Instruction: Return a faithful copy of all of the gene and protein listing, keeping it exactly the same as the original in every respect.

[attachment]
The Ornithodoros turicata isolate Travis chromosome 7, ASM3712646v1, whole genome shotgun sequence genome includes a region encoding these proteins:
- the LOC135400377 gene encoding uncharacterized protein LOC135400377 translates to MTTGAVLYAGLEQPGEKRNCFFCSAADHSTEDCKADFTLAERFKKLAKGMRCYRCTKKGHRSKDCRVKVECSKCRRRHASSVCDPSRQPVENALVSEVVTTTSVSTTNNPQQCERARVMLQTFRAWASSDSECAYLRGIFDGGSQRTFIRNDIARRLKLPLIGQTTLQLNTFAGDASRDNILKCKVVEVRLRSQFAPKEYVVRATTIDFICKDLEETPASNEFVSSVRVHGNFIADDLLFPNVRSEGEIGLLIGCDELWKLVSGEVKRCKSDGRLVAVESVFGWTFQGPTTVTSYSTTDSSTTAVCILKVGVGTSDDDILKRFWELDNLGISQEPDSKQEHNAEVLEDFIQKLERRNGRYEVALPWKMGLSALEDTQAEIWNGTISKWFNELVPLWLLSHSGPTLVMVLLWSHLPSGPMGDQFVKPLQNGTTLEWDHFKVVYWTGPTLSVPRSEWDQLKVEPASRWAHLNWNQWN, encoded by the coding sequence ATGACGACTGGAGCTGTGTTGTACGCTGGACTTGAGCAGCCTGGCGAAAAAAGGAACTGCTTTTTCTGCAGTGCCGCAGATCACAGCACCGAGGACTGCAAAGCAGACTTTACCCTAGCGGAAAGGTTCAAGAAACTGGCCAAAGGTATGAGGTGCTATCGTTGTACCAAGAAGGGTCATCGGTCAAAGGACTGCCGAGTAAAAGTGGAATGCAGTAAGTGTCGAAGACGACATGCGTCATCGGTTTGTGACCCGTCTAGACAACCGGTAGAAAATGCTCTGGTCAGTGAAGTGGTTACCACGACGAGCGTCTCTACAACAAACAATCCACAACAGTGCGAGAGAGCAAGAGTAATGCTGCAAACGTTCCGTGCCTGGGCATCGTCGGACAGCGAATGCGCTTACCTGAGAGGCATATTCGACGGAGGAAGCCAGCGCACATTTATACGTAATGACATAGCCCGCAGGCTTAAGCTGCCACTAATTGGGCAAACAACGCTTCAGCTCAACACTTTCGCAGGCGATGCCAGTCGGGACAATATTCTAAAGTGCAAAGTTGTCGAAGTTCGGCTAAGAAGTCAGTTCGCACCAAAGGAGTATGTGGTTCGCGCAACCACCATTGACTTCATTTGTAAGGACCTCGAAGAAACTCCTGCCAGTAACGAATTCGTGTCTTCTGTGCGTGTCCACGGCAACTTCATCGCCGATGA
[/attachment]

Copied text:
The Ornithodoros turicata isolate Travis chromosome 7, ASM3712646v1, whole genome shotgun sequence genome includes a region encoding these proteins:
- the LOC135400377 gene encoding uncharacterized protein LOC135400377 translates to MTTGAVLYAGLEQPGEKRNCFFCSAADHSTEDCKADFTLAERFKKLAKGMRCYRCTKKGHRSKDCRVKVECSKCRRRHASSVCDPSRQPVENALVSEVVTTTSVSTTNNPQQCERARVMLQTFRAWASSDSECAYLRGIFDGGSQRTFIRNDIARRLKLPLIGQTTLQLNTFAGDASRDNILKCKVVEVRLRSQFAPKEYVVRATTIDFICKDLEETPASNEFVSSVRVHGNFIADDLLFPNVRSEGEIGLLIGCDELWKLVSGEVKRCKSDGRLVAVESVFGWTFQGPTTVTSYSTTDSSTTAVCILKVGVGTSDDDILKRFWELDNLGISQEPDSKQEHNAEVLEDFIQKLERRNGRYEVALPWKMGLSALEDTQAEIWNGTISKWFNELVPLWLLSHSGPTLVMVLLWSHLPSGPMGDQFVKPLQNGTTLEWDHFKVVYWTGPTLSVPRSEWDQLKVEPASRWAHLNWNQWN, encoded by the coding sequence ATGACGACTGGAGCTGTGTTGTACGCTGGACTTGAGCAGCCTGGCGAAAAAAGGAACTGCTTTTTCTGCAGTGCCGCAGATCACAGCACCGAGGACTGCAAAGCAGACTTTACCCTAGCGGAAAGGTTCAAGAAACTGGCCAAAGGTATGAGGTGCTATCGTTGTACCAAGAAGGGTCATCGGTCAAAGGACTGCCGAGTAAAAGTGGAATGCAGTAAGTGTCGAAGACGACATGCGTCATCGGTTTGTGACCCGTCTAGACAACCGGTAGAAAATGCTCTGGTCAGTGAAGTGGTTACCACGACGAGCGTCTCTACAACAAACAATCCACAACAGTGCGAGAGAGCAAGAGTAATGCTGCAAACGTTCCGTGCCTGGGCATCGTCGGACAGCGAATGCGCTTACCTGAGAGGCATATTCGACGGAGGAAGCCAGCGCACATTTATACGTAATGACATAGCCCGCAGGCTTAAGCTGCCACTAATTGGGCAAACAACGCTTCAGCTCAACACTTTCGCAGGCGATGCCAGTCGGGACAATATTCTAAAGTGCAAAGTTGTCGAAGTTCGGCTAAGAAGTCAGTTCGCACCAAAGGAGTATGTGGTTCGCGCAACCACCATTGACTTCATTTGTAAGGACCTCGAAGAAACTCCTGCCAGTAACGAATTCGTGTCTTCTGTGCGTGTCCACGGCAACTTCATCGCCGATGA